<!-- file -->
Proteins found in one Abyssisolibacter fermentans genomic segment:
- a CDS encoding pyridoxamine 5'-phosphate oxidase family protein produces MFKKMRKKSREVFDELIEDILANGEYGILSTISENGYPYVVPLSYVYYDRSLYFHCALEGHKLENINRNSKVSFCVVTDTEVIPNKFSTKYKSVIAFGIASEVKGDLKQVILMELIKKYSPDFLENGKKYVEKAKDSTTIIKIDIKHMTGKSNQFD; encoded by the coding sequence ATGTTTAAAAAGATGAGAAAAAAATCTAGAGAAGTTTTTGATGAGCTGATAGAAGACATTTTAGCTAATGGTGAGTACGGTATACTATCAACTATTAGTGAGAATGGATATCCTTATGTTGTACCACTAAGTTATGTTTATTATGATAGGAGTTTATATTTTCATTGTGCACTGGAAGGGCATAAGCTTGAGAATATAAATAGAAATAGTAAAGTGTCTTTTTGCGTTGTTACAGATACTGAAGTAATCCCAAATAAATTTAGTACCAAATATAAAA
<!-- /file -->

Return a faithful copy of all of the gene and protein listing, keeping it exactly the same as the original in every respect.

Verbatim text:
Proteins found in one Abyssisolibacter fermentans genomic segment:
- a CDS encoding pyridoxamine 5'-phosphate oxidase family protein produces MFKKMRKKSREVFDELIEDILANGEYGILSTISENGYPYVVPLSYVYYDRSLYFHCALEGHKLENINRNSKVSFCVVTDTEVIPNKFSTKYKSVIAFGIASEVKGDLKQVILMELIKKYSPDFLENGKKYVEKAKDSTTIIKIDIKHMTGKSNQFD; encoded by the coding sequence ATGTTTAAAAAGATGAGAAAAAAATCTAGAGAAGTTTTTGATGAGCTGATAGAAGACATTTTAGCTAATGGTGAGTACGGTATACTATCAACTATTAGTGAGAATGGATATCCTTATGTTGTACCACTAAGTTATGTTTATTATGATAGGAGTTTATATTTTCATTGTGCACTGGAAGGGCATAAGCTTGAGAATATAAATAGAAATAGTAAAGTGTCTTTTTGCGTTGTTACAGATACTGAAGTAATCCCAAATAAATTTAGTACCAAATATAAAA